It sounds very gauche to say that this was my first solo holiday, especially in a time where everyone seems to be heading off to India or Bali to discover themselves. But there you have it: ‘twas just I, my trusty fiesta, a 2-litre of water and a hastily scribbled set of directions. It would be great to paint a Hollywood-style picture by saying the rooftop was down, the stereo blaring and a Grace Kelly style scarf was wrapped o’er my golden tresses. But alas the reality was different. An immoveable roof, exasperatingly awkward roll-up windows and dodgy radio signal meant that good auld Radio nEireann provided the soundtrack to my journey. More easy listening tunes than rebellious road-warrior rock anthems.
And all went well – to a point. I had successfully navigated my way to the outskirts of Listowel for the 2009 Writers Week but was faltering at the last hurdle (actually it was the sight of a Lidl that threw me. My misty-eyed image of Listowel didn’t allow for the presence of a German discount store). So pulling up alongside one of the locals I asked if I was close. He looked at me and laconically pointed across the road at a sign clearly stating ‘Listowel Town Centre 1 mile’.
“Well you’d be headed the right way all right”.
His mirth would have been imperceptible to the average tourist but, native-to-native, I knew he’d be telling this one over a few pints later.
It was opening night, and along with the masses, I ended up at John B Keane’s pub. Jammed with writers, poets, comedians, teachers and actors it was the essence of Writers’ Week distilled into one tavern. At this stage, everyone had had their “Gabriel Byrne moment”, be it at the bar or walking through the Square. If not with Mr. Byrne then it was with one of the other luminaries in town. Eager to have my moment, I was delighted to learn that Colm Tóibín was in the bar. I would be coming face to face with literary greatness. If anything it would be a fantastic story to tell in later life. Unfortunately it didn’t quite pan out that way. The reality was a cringe-fest of the highest order; a car crash moment that took some bolstering to get over.
“You’re Colm Tóibín!”
His intense brown eyes fixed upon the source of the squeal (me) and deadpan as ever he replied: “Yes, I am.”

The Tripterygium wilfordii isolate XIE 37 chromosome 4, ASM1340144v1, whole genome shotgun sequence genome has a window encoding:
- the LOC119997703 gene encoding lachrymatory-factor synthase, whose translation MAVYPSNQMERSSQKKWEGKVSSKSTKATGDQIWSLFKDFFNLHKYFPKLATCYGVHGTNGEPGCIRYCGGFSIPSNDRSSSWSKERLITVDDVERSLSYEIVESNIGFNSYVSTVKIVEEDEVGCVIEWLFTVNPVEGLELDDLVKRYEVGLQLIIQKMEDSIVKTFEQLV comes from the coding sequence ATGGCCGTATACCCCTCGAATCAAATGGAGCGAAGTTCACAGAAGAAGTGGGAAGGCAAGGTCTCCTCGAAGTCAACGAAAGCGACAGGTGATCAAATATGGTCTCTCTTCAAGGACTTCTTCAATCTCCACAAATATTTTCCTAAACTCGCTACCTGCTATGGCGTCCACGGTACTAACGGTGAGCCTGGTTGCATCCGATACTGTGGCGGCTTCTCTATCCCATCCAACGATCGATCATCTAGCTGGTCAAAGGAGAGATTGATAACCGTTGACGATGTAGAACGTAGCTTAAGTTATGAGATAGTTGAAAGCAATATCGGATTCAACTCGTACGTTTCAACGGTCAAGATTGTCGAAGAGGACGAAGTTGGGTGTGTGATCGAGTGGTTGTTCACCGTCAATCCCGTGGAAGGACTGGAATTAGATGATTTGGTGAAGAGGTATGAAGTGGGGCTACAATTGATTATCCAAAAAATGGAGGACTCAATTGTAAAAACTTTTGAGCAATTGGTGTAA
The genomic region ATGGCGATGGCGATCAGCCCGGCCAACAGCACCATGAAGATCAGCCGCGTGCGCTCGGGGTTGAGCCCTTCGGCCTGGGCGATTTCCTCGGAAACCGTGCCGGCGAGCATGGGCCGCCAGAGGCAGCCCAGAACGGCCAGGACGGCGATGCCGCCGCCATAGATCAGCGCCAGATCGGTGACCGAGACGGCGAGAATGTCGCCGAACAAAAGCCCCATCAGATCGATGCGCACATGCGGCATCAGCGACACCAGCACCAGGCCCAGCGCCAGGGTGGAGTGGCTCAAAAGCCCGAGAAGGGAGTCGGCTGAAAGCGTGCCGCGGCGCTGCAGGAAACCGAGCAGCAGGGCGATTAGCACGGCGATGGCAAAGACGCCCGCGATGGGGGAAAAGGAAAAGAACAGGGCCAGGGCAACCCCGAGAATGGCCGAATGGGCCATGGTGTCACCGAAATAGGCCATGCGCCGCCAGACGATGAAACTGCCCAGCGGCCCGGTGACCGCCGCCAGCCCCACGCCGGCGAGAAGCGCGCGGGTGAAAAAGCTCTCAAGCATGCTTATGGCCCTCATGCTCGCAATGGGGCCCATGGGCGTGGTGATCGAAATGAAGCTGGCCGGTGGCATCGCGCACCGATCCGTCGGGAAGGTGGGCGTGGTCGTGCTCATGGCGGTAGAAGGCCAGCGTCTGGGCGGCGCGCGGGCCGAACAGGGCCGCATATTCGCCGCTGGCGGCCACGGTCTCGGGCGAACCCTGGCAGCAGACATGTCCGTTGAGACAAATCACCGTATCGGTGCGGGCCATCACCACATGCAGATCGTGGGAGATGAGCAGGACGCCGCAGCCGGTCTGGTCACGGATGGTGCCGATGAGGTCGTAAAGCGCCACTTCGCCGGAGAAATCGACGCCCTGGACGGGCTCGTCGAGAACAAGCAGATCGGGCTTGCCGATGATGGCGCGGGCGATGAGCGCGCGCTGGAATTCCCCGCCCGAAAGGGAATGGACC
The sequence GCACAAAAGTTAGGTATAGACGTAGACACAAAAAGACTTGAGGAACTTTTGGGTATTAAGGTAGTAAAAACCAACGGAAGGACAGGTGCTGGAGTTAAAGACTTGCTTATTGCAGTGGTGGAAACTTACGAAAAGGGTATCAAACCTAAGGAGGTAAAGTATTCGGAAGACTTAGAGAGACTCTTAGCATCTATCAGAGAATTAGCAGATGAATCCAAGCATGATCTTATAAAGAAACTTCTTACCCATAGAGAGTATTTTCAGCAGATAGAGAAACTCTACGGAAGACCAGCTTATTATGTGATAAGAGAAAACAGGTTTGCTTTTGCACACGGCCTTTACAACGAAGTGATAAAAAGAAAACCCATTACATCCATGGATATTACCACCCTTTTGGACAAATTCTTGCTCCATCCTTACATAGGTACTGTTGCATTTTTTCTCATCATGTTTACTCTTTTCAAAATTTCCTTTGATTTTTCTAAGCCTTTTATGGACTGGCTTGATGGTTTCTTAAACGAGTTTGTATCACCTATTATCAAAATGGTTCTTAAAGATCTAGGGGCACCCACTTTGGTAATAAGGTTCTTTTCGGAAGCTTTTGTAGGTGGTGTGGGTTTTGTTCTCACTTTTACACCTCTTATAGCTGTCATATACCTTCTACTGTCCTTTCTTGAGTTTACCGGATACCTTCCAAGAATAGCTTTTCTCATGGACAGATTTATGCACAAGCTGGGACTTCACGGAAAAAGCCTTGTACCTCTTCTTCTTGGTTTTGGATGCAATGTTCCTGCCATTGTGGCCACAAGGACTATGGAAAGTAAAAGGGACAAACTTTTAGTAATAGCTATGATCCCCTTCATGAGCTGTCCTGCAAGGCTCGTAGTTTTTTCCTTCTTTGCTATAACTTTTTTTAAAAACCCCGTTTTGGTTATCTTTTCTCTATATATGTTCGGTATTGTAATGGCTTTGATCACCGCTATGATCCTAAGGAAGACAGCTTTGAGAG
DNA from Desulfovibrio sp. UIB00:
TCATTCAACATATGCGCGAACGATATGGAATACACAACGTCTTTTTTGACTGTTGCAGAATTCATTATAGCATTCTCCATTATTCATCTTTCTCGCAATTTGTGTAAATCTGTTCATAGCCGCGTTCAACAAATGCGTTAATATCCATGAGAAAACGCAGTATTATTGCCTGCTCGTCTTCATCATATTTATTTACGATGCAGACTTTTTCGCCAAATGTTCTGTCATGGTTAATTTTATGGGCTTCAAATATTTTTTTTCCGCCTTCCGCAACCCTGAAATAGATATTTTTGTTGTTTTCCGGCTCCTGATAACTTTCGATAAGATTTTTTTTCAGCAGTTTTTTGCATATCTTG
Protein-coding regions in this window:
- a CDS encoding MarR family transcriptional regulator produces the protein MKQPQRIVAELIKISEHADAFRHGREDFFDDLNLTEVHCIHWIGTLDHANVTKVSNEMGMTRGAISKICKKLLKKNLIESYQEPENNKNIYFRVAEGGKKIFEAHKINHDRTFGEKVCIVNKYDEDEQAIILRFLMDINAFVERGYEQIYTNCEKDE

All bravado diminished (because let’s face it where do you go from here?) I meekly retorted: “That’s great.” The gang’s laughter mingled with his as he disappeared into the crowd. Not the impression I’d hoped to make. Nor did I have a hope of redressing this impression. My embarrassment ensured that I spent the week avoiding Mr. Tóibín, the festival’s president.
The Listowel Arms was the other nucleus of this literary microcosm. It had it all; lone mysterious diners, the token “Yank” at the bar guffawing amid well-known faces and an endless stream of literary-hungry visitors. Interaction here was wholly encouraged, none of your “sorry do you mind? I’d like to be by myself thanks”. No such thing as silent contemplation. It was more like “move over there love, cheers”. And whether writing a crime novel, a thriller or a love story, this place had it all.
Take the Opera Singer for example. William was a mature Kerry Casanova – on the verge of being cheeky but just managing to stay on the right side of appropriate. I don’t think he actually set out to sing operatically but by God did he have a set of lungs on him. He turned Danny Boy into a symphony; an Italian-style roof-raiser worthy of any Pavarotti. Closing your eyes, you could imagine him mesmerising a crowd in some olive-drenched Italian courtyard, silk cravat loosely knotted at the neck and gesturing hands drawing spectators closer. Granted it worked well for a tune or two but unfortunately he didn’t know the one that’s one too many and would warble into the wee hours, his enthusiasm long outliving his lung capacity.
Then there was Frankie and Terry – two brothers from Cork. Frankie was a comedian, his notebook lodged precariously beneath an impressive Guinness-nurtured girth. He would whip it out to jot down any witticisms he heard throughout the course of the evening. Terry however was a different case– more odd than funny – he sloped around in the wake of his brother. You’d usually hear him before you saw him as his way of initiating conversation was to sidle up to you and whisper “was that you I saw eating pizza on Church Street at 3pm today just before you headed over to the Square?” Thankfully the constant stream of people allowed for a speedy escape from his creepy clutches.
Another evening took us from a rowdy singsong out the back of John B’s to a local family’s house. We nicknamed them the Von Trapps. Paddy, the Dad, was affectionately known as ‘iPad’ on account of his encyclopaedic knowledge of Irish tunes. He led the chant from the Fields of Athenry via Towns we loved so well to a fair city or two. The other Von Trapps were equally as harmonious, following his lead through an impressive song list. His son Jim was like a walking orchestra -musical strings and keys sprouting from his every limb: half man, half instrument. He played banjo, mouth accordion and the spoons simultaneously.
Looking back, all the nights in Listowel merge magnificently into one glorious cacophony of banter, song, chat and storytelling. To me it represented all that is good about Ireland; the simple and friendly acceptance of the “blow-ins”. It didn’t matter what you did professionally –your contribution stemmed from your ability to hold a tune, stand your round or have an opinion. And with such colourful characters, lively chat and raucous singing you’d think you were in at an outdoor music festival or a national holiday.
But back in reality, and chuckling to myself, it all makes sense. Hitherto blank pages have met an invigorated pen. So here’s to next year…
……and hopefully a more fruitful conversation with Mr Tóibín